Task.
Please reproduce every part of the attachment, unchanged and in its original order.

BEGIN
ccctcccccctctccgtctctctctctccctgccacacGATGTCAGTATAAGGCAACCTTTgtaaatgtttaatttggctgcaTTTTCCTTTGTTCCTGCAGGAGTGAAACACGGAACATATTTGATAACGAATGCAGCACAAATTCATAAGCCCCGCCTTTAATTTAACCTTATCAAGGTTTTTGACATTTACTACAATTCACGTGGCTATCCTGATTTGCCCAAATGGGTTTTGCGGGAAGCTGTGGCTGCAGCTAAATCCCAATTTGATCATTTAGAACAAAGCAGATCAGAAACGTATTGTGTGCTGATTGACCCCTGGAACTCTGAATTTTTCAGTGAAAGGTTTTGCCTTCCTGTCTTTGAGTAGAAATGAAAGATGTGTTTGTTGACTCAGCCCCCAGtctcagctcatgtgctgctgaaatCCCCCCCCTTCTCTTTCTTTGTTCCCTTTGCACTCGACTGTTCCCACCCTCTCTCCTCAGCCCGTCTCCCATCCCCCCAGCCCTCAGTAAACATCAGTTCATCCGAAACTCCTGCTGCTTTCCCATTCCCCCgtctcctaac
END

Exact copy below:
ccctcccccctctccgtctctctctctccctgccacacGATGTCAGTATAAGGCAACCTTTgtaaatgtttaatttggctgcaTTTTCCTTTGTTCCTGCAGGAGTGAAACACGGAACATATTTGATAACGAATGCAGCACAAATTCATAAGCCCCGCCTTTAATTTAACCTTATCAAGGTTTTTGACATTTACTACAATTCACGTGGCTATCCTGATTTGCCCAAATGGGTTTTGCGGGAAGCTGTGGCTGCAGCTAAATCCCAATTTGATCATTTAGAACAAAGCAGATCAGAAACGTATTGTGTGCTGATTGACCCCTGGAACTCTGAATTTTTCAGTGAAAGGTTTTGCCTTCCTGTCTTTGAGTAGAAATGAAAGATGTGTTTGTTGACTCAGCCCCCAGtctcagctcatgtgctgctgaaatCCCCCCCCTTCTCTTTCTTTGTTCCCTTTGCACTCGACTGTTCCCACCCTCTCTCCTCAGCCCGTCTCCCATCCCCCCAGCCCTCAGTAAACATCAGTTCATCCGAAACTCCTGCTGCTTTCCCATTCCCCCgtctcctaac